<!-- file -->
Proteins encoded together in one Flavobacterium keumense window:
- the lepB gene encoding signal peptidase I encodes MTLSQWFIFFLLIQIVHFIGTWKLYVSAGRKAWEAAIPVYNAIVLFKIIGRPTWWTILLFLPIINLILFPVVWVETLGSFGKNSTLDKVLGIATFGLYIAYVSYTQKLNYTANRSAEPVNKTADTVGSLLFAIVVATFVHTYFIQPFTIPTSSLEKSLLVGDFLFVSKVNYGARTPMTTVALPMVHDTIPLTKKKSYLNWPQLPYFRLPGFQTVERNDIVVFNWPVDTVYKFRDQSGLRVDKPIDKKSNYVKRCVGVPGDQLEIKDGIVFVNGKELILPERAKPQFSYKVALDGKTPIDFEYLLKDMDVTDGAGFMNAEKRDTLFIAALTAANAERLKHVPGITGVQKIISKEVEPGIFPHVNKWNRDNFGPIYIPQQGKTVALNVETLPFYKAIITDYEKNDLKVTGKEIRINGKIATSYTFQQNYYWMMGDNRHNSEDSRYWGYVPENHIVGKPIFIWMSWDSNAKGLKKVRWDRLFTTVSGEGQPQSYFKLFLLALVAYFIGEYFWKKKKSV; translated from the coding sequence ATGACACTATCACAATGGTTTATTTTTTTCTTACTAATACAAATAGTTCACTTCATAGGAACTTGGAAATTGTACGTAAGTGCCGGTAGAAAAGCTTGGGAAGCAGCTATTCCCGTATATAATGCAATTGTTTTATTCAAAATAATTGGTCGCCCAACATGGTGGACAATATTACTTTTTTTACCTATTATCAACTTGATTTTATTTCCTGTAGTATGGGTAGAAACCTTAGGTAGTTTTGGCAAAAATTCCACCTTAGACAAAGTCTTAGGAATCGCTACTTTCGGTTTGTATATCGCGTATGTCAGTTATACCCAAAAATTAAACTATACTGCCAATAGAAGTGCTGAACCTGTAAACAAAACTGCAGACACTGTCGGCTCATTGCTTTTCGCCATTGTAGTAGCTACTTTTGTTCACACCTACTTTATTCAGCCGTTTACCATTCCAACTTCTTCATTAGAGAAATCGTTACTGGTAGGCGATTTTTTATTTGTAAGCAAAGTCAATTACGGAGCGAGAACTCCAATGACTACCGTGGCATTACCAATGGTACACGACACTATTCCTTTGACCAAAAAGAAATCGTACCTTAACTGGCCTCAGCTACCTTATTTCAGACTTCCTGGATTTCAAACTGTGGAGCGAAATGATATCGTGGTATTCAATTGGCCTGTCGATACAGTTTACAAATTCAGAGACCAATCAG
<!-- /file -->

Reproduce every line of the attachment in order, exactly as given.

Proteins encoded together in one Flavobacterium keumense window:
- the lepB gene encoding signal peptidase I encodes MTLSQWFIFFLLIQIVHFIGTWKLYVSAGRKAWEAAIPVYNAIVLFKIIGRPTWWTILLFLPIINLILFPVVWVETLGSFGKNSTLDKVLGIATFGLYIAYVSYTQKLNYTANRSAEPVNKTADTVGSLLFAIVVATFVHTYFIQPFTIPTSSLEKSLLVGDFLFVSKVNYGARTPMTTVALPMVHDTIPLTKKKSYLNWPQLPYFRLPGFQTVERNDIVVFNWPVDTVYKFRDQSGLRVDKPIDKKSNYVKRCVGVPGDQLEIKDGIVFVNGKELILPERAKPQFSYKVALDGKTPIDFEYLLKDMDVTDGAGFMNAEKRDTLFIAALTAANAERLKHVPGITGVQKIISKEVEPGIFPHVNKWNRDNFGPIYIPQQGKTVALNVETLPFYKAIITDYEKNDLKVTGKEIRINGKIATSYTFQQNYYWMMGDNRHNSEDSRYWGYVPENHIVGKPIFIWMSWDSNAKGLKKVRWDRLFTTVSGEGQPQSYFKLFLLALVAYFIGEYFWKKKKSV; translated from the coding sequence ATGACACTATCACAATGGTTTATTTTTTTCTTACTAATACAAATAGTTCACTTCATAGGAACTTGGAAATTGTACGTAAGTGCCGGTAGAAAAGCTTGGGAAGCAGCTATTCCCGTATATAATGCAATTGTTTTATTCAAAATAATTGGTCGCCCAACATGGTGGACAATATTACTTTTTTTACCTATTATCAACTTGATTTTATTTCCTGTAGTATGGGTAGAAACCTTAGGTAGTTTTGGCAAAAATTCCACCTTAGACAAAGTCTTAGGAATCGCTACTTTCGGTTTGTATATCGCGTATGTCAGTTATACCCAAAAATTAAACTATACTGCCAATAGAAGTGCTGAACCTGTAAACAAAACTGCAGACACTGTCGGCTCATTGCTTTTCGCCATTGTAGTAGCTACTTTTGTTCACACCTACTTTATTCAGCCGTTTACCATTCCAACTTCTTCATTAGAGAAATCGTTACTGGTAGGCGATTTTTTATTTGTAAGCAAAGTCAATTACGGAGCGAGAACTCCAATGACTACCGTGGCATTACCAATGGTACACGACACTATTCCTTTGACCAAAAAGAAATCGTACCTTAACTGGCCTCAGCTACCTTATTTCAGACTTCCTGGATTTCAAACTGTGGAGCGAAATGATATCGTGGTATTCAATTGGCCTGTCGATACAGTTTACAAATTCAGAGACCAATCAG